Planning to wish on a falling star? It could make a lot of difference where you are -- particularly the next two nights.
The Leonids are coming.
The annual meteor shower from the constellation Leo reaches the peak of its 33 1/4 -year cycle tomorrow, and heading away from city lights is the intention of local sky-watchers hoping to see hundreds or even thousands of shooting stars.
Some plan to camp out tonight and tomorrow -- starting at midnight, when the head of the lion (resembling a backward question mark) rises in the northeast below the bowl of the Big Dipper, until Leo sets in the twilight before dawn.
The weather forecast is iffy for tonight, with variable cloudiness and a chance of showers expected by the National Weather Service. But tomorrow night might be show time, with clear skies predicted across Maryland.
"It definitely is worth it," said Curtis Roelle of New Windsor at a recent meeting of the Westminster Astronomical Society. "You should at least try to get out of the city."
The Leonids, named for the constellation where they appear to originate, have been increasing in the past three years, he said, along with reports of bright meteors, some with "trains of glowing smoke trails that last up to a minute. They can be greenish, and the brighter ones sort of sparkle, almost fizz -- like a flying green Alka Seltzer."
Roelle plans to travel to West Virginia, but said any place far from regional light pollution should provide the best view of the expected star shower -- Carroll County, northern Baltimore County, Harford County or southern Pennsylvania.
Club member James Dietsch of White Marsh said he comes to Carroll County for sky-watching because the light pollution where he lives has gotten worse in the last year.
"They built so much out there, I look up and see 60 stars. Here, you can see thousands," he said.
Philip Schmitz of Hamilton, also a Westminster club member, said he doesn't take his 16-inch diameter telescope out in the city. The Westminster club draws members from Washington and Baltimore and has a few in the Midwest and California.
"The light pollution is worse than ever," said Skip Bird of Sykesville, who organized the club's Leonid outing, which begins at 7: 30 p.m. tomorrow at the Soldiers Delight Natural Area on Deer Park Road in Baltimore County.
A club meeting drew a bigger-than-average crowd of about 50 members and visitors last week, with a telescope-buyers workshop and a Leonids presentation.
A show of hands found everyone planning to watch for falling stars.
Roelle warned that the Leonid meteors "probably have been hyped a lot, because every 33 years there's a storm." Still, he said, "We'll be pretty close to the peak."
Leo the Lion wasn't up yet when some of the group gathered outside after the meeting, with the Milky Way stretching across the sky above the Bear Branch Nature Center. A faint glow on the horizon marked the city of Westminster.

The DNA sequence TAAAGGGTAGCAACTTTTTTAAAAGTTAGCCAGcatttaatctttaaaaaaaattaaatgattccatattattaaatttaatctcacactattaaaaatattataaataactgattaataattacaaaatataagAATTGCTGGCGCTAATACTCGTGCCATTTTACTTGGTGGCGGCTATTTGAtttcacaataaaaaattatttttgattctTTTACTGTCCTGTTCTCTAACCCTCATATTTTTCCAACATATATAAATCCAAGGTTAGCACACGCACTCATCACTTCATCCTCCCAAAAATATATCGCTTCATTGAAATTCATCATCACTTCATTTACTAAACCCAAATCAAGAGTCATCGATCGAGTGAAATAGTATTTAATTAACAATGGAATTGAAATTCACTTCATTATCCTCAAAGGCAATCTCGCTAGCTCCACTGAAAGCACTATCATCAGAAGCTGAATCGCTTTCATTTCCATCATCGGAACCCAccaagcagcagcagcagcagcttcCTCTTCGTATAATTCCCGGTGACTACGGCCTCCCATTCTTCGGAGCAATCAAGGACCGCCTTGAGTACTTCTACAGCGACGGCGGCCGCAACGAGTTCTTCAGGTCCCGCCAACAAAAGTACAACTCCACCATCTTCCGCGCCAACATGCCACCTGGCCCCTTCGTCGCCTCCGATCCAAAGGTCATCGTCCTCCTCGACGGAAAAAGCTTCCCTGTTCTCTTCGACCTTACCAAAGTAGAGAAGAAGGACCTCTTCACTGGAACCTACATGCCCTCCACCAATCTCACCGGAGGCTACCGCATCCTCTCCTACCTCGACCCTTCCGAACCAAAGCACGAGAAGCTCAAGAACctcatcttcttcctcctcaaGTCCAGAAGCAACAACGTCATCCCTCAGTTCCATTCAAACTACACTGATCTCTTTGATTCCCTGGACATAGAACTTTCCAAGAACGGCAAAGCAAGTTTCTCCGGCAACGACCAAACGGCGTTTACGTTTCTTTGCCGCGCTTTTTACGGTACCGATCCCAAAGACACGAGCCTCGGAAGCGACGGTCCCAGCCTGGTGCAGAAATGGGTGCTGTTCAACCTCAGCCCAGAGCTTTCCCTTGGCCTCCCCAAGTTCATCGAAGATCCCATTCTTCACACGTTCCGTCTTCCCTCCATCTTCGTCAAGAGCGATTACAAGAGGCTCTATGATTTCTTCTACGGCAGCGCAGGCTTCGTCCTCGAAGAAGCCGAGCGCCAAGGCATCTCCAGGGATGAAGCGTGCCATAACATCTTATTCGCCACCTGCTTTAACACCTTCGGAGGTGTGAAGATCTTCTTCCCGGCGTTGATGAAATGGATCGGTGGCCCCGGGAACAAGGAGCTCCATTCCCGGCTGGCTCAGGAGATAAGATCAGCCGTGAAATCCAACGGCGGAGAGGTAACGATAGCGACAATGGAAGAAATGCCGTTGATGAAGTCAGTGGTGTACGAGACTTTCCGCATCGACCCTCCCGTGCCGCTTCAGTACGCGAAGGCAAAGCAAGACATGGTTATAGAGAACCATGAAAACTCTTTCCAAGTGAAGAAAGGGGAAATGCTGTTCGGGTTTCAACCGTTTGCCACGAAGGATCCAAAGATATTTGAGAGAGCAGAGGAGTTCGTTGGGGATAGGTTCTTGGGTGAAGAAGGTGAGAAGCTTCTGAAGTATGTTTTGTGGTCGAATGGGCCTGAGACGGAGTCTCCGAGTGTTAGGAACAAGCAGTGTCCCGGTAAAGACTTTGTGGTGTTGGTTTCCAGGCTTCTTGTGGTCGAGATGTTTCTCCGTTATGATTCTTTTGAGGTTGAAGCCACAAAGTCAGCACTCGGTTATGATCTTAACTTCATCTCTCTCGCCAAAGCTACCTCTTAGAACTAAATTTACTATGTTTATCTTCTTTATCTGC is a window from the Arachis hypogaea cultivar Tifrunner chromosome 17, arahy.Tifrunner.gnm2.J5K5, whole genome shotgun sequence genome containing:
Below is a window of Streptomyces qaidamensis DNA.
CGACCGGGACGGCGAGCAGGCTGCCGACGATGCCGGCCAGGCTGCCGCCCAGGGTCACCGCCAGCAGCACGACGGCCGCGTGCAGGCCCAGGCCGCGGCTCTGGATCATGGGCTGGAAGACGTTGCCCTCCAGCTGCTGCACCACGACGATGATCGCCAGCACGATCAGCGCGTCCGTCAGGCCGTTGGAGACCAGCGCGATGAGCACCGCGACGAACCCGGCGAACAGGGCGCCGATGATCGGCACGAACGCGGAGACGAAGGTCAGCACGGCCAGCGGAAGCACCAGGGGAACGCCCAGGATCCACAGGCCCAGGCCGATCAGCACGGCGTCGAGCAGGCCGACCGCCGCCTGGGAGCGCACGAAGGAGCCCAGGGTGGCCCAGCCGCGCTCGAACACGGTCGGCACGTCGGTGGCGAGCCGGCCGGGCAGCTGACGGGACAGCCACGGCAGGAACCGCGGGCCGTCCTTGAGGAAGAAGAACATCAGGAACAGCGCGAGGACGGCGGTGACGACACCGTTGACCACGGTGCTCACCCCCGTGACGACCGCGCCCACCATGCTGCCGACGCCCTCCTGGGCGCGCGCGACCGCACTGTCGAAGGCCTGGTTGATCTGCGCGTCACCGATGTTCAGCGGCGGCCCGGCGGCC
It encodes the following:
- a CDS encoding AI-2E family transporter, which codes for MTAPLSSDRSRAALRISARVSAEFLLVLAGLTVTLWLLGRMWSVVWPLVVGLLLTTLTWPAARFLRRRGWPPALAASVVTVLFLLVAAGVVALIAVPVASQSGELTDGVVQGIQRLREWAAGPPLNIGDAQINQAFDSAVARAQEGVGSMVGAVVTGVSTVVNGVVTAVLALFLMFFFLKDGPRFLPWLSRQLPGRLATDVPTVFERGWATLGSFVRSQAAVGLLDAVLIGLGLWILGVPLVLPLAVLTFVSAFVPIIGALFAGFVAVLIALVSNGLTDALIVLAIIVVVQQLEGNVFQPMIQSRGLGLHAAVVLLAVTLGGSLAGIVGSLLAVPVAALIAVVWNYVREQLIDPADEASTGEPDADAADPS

Several bright meteors in different parts of the sky whetted the anticipation of the sky-watchers. A bright white streak passed near Saturn and Jupiter to the south and a large yellow shooter sailed across the eastern sky, above Orion the Hunter just rising in the tree line.
The Baltimore Astronomical Society has planned a public meteor watch to begin at 11 p.m. today at Alpha Ridge Park in Howard County, said president Larry Brady. If tonight's skies are cloudy, the members plan to go out at the same time tomorrow.
"You don't need an observatory," Brady said. "Nothing but a lawn chair and a blanket -- not even binoculars. It will probably be OK either night; it's a celestial lottery."
Brady and other amateurs and professionals have said there's a chance that this year's Leonid shower could turn into a storm -- the kind that twice in the past century has filled the sky with as many as 150,000 meteors an hour.
Comet Tempel-Tuttle produces the meteors when solar heat hits the ice and dust trailing behind it, as it follows its orbit out toward Saturn and Uranus, where it spends most of its time. Tempel-Tuttle passed by in January -- visible through binoculars then -- and Earth passes through its tail tomorrow.
The problem in predicting the peak and intensity of the Leonid meteors arises because the meteor stream behind the comet presents a narrow target -- several hundred million kilometers long, but only 35,000 kilometers wide, according to NASA's Marshall Space Flight Center.
In off-peak years, the Leonids average 10 to 15 meteors an hour.
But they have been building for three years: 40 an hour in 1995; 50 to 80 an hour in 1996; 80-plus in 1997, Brady said, with "a high percentage of bright ones and fireballs. That bodes well for this year.
"The chance of seeing a thousand an hour is slim in most of the world -- but the possibility is there," he said.
"We don't know what's going to happen," said Lucy Albert, president of the Harford County Astronomical Society. "With meteors, we've been disappointed before."